New York City became the largest concentration of hotels in the United States. Light industries, hotels, and transportation lines clustered near the shipping facilities on the waterfronts of Manhattan and Brooklyn.
Financial institutions and business services, which originally arose to support the industrial and accommodation operations,subsequently became important sectors in their own right and clustered downtown in the Wall Street financial district.
The volatile retail district had shifted northward some 40 blocks from City Hall Park to Madison Square and Sixth Avenue between 14th and 23d streets by the 1890s. In addition to the basic functional specialization, residential areas in the industrial city were increasingly sorted by social class and ethnic origin. Many of the working classes lived in tenements near the downtown waterfronts, and the upper and middle classes moved to fashionable uptown addresses.
Elite residential districts gravitated northward along Fifth Avenue, which was lined with grand mansions of eclectic architecture, and finally stabilized around the southeastern boundary of Central Park by the 1890s. Because of massive immigration from Europe, more than 71 percent of New Yorkers were either foreign born or of foreign-born parents by 1890. African-American migration from the South increased during the early twentieth century.
As opposed to the socially intermixed mercantile city, distinct ethnic neighborhoods proliferated: recent Jewish arrivals congregated on the lower East Side (creating a vibrant jewelry trade in diamonds), many Irish and Italians in areas on the West Side, and AfricanAmericans in Harlem. The 1898 charter of the City of Greater New York incorporated the boroughs of Manhattan (New York County), Brooklyn (Kings County), Queens (Queens County), and Staten Island (Richmond County).
The Bronx (Bronx County) became a separate borough and county in 1914. By 1900 the enlarged city of 3.4 million people entered the corporate era as the largest metropolis, the main business and financial center, and the dominant headquarters location in the United States.
In 1916 New York City enacted the first comprehensive zoning ordinance in the United States to regulate land use. With the development of the modern skyscraper, whose high-rise profile symbolized twentieth-century corporate power, office districts emerged both in midtown Manhattan and in the downtown financial district.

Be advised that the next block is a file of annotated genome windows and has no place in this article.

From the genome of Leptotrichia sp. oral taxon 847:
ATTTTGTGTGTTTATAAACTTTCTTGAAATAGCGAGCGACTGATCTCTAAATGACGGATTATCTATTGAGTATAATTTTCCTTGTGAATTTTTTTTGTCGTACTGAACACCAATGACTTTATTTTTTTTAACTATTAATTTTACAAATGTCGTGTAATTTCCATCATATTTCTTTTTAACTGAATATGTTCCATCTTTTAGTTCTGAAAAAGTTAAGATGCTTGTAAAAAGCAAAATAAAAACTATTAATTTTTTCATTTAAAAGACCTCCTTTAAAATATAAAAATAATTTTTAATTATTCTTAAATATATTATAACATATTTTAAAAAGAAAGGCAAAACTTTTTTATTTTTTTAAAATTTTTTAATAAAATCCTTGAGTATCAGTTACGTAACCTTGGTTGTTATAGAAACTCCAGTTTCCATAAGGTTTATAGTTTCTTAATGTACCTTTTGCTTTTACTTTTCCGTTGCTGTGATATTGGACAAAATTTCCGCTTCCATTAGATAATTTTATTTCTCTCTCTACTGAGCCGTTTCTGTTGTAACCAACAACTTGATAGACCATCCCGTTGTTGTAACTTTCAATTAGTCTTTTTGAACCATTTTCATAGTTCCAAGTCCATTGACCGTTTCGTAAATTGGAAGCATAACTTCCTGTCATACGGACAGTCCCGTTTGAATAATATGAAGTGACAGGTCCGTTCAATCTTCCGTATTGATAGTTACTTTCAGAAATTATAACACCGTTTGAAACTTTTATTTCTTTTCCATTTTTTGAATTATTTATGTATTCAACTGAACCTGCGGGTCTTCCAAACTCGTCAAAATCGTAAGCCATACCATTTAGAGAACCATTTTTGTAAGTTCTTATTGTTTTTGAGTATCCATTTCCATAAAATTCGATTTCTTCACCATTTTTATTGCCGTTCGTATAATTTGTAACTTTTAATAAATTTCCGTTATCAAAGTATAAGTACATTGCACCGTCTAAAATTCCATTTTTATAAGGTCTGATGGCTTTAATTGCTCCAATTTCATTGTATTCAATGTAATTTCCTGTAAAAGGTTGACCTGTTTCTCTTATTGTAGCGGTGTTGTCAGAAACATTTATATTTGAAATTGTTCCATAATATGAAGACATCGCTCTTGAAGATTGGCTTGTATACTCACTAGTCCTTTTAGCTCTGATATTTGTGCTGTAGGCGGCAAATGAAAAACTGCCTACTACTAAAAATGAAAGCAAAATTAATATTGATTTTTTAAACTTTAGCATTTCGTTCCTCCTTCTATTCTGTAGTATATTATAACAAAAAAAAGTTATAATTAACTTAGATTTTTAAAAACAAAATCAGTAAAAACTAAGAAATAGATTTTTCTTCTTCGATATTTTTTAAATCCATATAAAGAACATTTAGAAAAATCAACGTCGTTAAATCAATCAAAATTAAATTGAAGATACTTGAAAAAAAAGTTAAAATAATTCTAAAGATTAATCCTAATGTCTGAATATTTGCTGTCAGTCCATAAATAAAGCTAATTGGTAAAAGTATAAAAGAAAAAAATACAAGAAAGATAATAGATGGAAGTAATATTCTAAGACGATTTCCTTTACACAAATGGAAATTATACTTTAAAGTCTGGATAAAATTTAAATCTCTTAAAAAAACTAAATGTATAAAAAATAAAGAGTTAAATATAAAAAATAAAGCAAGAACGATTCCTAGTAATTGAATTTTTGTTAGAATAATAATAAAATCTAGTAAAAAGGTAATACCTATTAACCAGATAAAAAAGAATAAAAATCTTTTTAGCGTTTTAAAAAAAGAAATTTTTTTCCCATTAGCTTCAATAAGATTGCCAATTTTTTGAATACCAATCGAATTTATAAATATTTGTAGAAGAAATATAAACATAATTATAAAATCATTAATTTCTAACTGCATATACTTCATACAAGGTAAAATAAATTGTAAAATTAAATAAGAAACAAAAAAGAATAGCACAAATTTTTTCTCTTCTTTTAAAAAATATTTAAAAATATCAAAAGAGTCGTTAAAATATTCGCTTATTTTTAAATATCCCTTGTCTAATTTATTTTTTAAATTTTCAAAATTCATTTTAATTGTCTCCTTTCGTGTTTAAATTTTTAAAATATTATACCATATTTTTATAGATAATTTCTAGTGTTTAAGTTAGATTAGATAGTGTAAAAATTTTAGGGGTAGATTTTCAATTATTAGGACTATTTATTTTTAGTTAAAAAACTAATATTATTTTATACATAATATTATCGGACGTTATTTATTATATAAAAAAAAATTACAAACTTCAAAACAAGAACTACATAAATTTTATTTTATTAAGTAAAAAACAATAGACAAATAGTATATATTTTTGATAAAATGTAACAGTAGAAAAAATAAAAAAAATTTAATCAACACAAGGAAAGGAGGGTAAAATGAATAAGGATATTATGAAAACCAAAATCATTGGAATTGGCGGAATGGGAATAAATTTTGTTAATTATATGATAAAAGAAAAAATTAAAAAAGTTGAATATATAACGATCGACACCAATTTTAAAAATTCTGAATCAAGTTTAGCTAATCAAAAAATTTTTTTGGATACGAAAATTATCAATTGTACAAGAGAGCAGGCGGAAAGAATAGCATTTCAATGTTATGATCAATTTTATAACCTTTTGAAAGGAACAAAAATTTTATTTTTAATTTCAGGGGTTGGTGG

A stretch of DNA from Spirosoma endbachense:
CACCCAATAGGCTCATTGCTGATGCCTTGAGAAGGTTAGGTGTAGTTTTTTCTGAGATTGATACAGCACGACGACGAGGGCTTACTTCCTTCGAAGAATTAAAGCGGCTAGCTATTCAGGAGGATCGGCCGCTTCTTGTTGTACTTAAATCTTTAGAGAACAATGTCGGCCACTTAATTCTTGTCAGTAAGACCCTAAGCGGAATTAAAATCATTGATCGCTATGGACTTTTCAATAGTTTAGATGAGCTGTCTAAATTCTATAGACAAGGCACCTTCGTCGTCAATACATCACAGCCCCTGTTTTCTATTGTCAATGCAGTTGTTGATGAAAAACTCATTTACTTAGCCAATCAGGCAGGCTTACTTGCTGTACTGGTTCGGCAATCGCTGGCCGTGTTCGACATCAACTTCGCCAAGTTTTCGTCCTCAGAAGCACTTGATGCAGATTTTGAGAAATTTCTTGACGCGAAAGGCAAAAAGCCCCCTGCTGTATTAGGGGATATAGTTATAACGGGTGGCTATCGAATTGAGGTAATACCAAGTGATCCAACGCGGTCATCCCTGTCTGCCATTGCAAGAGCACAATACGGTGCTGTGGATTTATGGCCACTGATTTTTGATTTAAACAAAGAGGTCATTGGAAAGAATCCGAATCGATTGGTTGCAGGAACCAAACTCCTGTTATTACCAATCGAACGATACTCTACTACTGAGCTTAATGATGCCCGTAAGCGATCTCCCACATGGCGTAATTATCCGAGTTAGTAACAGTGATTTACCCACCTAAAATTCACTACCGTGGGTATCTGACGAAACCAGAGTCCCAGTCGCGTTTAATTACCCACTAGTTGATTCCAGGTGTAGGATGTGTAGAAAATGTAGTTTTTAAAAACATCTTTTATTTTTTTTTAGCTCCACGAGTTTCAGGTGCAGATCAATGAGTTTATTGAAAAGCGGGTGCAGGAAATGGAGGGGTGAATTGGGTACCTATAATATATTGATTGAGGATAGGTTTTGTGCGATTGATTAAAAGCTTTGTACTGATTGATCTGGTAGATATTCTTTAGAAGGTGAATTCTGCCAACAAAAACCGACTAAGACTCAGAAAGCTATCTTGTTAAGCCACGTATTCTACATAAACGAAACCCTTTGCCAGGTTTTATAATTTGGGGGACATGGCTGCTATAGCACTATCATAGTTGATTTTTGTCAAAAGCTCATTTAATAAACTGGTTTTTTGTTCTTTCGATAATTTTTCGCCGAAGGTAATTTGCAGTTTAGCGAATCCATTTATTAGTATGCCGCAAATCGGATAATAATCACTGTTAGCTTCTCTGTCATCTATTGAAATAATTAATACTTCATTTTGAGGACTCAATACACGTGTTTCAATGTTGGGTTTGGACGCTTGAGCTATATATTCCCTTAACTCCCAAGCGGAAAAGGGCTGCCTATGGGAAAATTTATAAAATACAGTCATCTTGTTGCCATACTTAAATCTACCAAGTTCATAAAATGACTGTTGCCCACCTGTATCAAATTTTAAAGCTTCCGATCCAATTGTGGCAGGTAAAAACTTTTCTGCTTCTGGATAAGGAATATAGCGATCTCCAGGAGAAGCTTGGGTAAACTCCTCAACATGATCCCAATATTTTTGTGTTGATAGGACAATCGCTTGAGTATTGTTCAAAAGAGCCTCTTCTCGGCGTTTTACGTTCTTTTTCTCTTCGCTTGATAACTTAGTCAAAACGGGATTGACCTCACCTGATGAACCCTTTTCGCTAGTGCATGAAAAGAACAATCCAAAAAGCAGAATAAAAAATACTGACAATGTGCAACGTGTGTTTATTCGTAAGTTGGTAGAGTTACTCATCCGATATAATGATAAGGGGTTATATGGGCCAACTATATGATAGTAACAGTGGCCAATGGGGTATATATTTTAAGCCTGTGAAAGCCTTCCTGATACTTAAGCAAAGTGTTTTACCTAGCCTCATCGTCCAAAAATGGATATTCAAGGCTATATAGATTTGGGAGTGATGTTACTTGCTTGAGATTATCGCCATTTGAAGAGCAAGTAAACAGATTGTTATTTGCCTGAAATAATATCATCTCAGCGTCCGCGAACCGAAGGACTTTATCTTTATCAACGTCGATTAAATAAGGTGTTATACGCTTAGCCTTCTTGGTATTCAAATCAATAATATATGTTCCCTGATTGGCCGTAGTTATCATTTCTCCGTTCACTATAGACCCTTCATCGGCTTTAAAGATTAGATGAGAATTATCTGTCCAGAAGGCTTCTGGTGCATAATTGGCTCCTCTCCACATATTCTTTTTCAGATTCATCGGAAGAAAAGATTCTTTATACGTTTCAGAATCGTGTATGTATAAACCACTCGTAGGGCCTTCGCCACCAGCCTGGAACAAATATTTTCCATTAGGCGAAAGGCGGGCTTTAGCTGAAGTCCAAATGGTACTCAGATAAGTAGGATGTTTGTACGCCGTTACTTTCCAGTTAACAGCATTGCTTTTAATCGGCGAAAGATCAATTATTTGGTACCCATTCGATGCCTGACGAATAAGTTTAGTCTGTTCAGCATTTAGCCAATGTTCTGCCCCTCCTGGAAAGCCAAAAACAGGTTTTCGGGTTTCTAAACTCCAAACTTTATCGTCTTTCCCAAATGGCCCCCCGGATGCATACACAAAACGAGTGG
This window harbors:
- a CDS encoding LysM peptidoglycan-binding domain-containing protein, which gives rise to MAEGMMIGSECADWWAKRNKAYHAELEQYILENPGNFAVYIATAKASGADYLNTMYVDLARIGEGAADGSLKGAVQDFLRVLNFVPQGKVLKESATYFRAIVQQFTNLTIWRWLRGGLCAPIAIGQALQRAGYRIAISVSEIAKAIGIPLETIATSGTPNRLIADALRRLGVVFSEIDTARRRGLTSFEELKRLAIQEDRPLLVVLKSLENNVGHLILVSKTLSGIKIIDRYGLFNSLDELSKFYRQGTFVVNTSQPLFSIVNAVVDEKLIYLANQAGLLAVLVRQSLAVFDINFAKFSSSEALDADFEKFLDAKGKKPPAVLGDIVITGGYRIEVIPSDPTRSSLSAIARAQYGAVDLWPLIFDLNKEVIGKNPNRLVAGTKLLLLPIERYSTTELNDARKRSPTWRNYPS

Subsequent decentralization of corporate functions occurred in the early twentieth century, as assembly-line production, management, and domestic consumption split into different spatial locations.
Finding a Deal For a Hotel Stay
The journalistic notion of edge cities has drawn popular attention to the post suburban metropolis where tourists can find their hotel deal. Urban geographers have long argued that the emergence of an outer city of decentralized metropolitan realms has superseded traditional notions of downtown and suburbia.
The edge city of integrated office-retail development favors corporate campuses and shopping malls that bring significant employment to the metropolitan fringe. The development of the hotel compartment and retail clusters began with the corporate relocations of the 1960s and 1970s.
The greater New York region contained four traditional downtowns, including midtown and downtown Manhattan.Since at least 1960 wealth has dispersed to the metropolitan periphery, but poverty has concentrated in central areas. One recent indicator of suburban affluence is the percentage of county households with 1990 annual incomes above $100,000. Westchester County led the nation with the 18 percent of its households enjoying such affluence.
Seventeen percent of the households earned more than $100,000 in Morris County, New Jersey; Fairfield County, Connecticut; and Nassau County, New York. The proportion for Somerset County, New Jersey, was 16 percent; for Hunterdon County, New Jersey, 15 percent; and for Rockland County, New York, 15 percent. Manhattan, where 13 percent of households earned more than $100,000, ranked eighth among the twenty-four metropolitan counties. Of the five New York City realms, Manhattan has benefited most from the postindustrial transformation.
Expansion of the office sector there has led to growing affluence south of 110th Street, where various districts have experienced gentrification and displacement. Urban revitalization has also affected districts with convenient transportation connections from adjacent realms, such as Brooklyn Heights on the east and Hoboken, New Jersey, on the west.
Yet deindustrialization has had a devastating effect on many districts in the outer boroughs and the inner suburbs. Although Manhattan retains a resilient core of wealth in the central city, outlying counties such as Westchester, New York, and Morris and Somerset, New Jersey, generally show the highest per capita incomes in the metropolitan region.